Marcus Larsen reports on developments in Australia
The Socialist Alliance in Australia is enjoying some of the joys and many pitfalls of a relatively rapid development. Formed just a few months ago from scratch after an agreement between Australia?s two largest revolutionary groups, the Democratic Socialist Party and the International Socialist Organisation, the Socialist Alliance is now gearing up for its first national conference which will launch its campaign for the forthcoming federal election, expected in December.
The alliance now unites nine revolutionary organisations: Democratic Socialist Party, Freedom Socialist Party, International Socialist Organisation, Socialist Alternative, Socialist Democracy, Worker-Communist Party of Iraq (in Australia), Workers Power, Workers League and Workers Liberty. The Taaffeite Socialist Party has not joined the alliance, revealing its true colours.
The two-day national conference will be held in Melbourne on August 4 and 5. Its main job will be to ratify the draft platform and constitution, and to plan the federal election campaign. There is already a minimal draft platform, drawn up by the eight founding affiliate organisations.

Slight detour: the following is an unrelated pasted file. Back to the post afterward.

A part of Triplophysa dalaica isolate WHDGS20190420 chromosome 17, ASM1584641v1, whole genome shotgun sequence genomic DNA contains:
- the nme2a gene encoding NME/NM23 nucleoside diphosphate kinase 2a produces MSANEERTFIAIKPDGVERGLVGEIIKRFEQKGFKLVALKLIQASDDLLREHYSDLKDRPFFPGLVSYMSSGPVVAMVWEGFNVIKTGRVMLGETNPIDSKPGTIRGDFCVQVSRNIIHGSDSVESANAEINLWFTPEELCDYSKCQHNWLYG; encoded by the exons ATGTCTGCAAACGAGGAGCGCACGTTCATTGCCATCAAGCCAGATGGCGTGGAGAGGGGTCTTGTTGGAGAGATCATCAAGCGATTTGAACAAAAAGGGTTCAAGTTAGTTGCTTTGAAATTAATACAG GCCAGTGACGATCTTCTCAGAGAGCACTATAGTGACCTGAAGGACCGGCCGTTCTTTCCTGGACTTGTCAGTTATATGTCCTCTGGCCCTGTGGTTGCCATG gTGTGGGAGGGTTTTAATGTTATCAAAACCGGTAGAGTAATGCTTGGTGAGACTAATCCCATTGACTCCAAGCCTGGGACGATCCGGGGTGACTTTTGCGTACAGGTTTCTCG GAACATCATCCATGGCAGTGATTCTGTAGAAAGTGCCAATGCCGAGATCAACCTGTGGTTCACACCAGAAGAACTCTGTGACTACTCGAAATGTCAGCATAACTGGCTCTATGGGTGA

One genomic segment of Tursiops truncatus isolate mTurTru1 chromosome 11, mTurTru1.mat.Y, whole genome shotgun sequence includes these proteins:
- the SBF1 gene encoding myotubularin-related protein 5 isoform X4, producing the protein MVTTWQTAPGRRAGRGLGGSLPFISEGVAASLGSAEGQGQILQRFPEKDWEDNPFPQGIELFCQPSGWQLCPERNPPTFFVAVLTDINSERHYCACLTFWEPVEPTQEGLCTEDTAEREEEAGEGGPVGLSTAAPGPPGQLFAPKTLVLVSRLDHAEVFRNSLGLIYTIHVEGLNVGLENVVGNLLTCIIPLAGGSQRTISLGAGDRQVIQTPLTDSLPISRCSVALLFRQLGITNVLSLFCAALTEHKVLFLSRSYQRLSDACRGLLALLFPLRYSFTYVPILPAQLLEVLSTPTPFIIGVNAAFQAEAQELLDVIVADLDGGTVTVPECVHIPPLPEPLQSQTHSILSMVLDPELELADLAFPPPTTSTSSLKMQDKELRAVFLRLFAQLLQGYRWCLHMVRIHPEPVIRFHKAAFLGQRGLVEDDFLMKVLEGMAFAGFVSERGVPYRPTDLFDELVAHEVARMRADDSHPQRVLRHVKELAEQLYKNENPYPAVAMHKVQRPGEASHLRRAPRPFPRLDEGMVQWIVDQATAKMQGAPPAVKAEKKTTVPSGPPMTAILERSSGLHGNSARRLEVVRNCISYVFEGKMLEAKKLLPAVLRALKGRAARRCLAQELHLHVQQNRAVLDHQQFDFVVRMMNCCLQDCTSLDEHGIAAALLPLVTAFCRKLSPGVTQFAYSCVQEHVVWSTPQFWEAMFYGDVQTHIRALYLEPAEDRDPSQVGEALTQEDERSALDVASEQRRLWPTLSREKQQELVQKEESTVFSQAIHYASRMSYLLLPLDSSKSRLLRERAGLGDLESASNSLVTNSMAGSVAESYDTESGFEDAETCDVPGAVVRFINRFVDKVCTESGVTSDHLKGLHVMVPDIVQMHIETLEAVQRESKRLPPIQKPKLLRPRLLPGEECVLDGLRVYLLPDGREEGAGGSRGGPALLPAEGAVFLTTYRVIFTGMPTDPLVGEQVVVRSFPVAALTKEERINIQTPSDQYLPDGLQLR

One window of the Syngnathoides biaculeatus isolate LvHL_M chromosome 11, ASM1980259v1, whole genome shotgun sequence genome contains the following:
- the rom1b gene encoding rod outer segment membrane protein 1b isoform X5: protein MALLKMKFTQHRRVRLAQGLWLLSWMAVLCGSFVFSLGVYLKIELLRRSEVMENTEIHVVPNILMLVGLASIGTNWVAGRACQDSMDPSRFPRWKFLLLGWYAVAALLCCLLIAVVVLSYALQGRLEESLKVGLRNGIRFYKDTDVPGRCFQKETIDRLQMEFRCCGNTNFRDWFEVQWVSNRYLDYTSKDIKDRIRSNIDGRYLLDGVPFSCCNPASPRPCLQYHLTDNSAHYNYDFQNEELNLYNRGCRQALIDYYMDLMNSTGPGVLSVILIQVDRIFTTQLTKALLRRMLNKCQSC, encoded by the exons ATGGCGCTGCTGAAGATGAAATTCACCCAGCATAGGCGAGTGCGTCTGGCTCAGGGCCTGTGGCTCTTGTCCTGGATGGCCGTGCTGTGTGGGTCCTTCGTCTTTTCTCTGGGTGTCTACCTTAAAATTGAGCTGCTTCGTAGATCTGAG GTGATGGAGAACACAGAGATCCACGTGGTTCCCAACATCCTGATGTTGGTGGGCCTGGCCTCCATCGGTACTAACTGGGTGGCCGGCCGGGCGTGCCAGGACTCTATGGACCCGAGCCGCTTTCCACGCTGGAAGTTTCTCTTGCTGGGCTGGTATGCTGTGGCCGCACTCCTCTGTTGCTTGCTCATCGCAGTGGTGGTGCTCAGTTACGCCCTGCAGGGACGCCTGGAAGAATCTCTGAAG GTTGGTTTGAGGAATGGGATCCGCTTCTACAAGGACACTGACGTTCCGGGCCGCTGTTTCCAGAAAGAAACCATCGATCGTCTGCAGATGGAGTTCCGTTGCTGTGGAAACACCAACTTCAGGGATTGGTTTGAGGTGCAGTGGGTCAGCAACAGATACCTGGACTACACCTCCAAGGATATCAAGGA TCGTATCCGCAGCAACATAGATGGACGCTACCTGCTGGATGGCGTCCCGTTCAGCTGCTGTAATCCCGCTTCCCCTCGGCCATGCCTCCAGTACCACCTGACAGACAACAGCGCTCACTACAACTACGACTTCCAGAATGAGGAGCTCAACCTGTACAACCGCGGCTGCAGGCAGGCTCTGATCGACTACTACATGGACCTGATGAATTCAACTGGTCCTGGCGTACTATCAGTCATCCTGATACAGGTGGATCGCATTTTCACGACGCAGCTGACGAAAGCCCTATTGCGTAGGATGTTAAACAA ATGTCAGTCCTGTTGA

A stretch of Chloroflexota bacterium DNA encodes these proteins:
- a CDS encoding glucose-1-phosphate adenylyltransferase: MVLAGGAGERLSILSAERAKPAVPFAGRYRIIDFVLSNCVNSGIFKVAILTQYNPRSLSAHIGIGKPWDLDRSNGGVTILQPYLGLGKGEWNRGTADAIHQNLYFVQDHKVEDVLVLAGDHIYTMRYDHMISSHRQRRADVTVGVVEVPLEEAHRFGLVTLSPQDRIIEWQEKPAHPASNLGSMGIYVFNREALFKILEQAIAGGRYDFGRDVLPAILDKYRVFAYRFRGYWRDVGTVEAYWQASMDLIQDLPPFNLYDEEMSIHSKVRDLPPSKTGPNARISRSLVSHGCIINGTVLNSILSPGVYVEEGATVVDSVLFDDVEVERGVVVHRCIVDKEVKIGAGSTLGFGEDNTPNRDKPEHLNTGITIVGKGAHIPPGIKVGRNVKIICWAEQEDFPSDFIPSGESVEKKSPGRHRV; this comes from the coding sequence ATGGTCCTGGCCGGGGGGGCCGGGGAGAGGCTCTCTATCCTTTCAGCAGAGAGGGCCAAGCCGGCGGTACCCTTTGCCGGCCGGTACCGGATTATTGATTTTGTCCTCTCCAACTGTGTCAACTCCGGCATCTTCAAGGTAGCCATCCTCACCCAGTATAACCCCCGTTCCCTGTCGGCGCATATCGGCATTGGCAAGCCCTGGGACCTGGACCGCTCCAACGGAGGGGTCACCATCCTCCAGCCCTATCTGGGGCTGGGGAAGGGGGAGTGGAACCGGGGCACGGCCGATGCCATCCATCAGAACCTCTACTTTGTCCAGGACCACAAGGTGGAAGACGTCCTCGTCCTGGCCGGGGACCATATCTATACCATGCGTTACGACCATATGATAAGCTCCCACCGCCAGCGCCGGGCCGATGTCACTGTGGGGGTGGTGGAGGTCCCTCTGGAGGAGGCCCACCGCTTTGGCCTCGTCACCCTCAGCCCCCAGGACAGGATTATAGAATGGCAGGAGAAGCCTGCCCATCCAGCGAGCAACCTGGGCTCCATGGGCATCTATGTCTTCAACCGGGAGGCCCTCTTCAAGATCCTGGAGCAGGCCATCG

In the three weeks I recently spent in Australia, I spoke on behalf of the Socialist Alliance (England) at four meetings of the Socialist Alliance (Australia) and met with the two national co-convenors of the Australian alliance. Representing the CPGB, I also had extensive discussions with Workers Liberty (Australia) and the Democratic Socialist Party.
It took eight years from the formation of the first Socialist Alliance in Britain for there to be a national contest at the general election. The Socialist Alliance in Australia has taken only eight months. This shows the advantage of basing a project for unity on what has been a relatively positive experience in Britain - although some of the weaknesses of the alliance are also present in Australia.
On the surface, the alliance in Australia is to the left of the SA (England). This is down to two factors: one objective, the other subjective. First, the tempo of the economic struggle in Australia is higher than in Britain. Unions are more militant. There are cross-sectional disputes. The working class in Australia has suffered no equivalent of the strategic defeat of the miner?s Great Strike of 1984-85.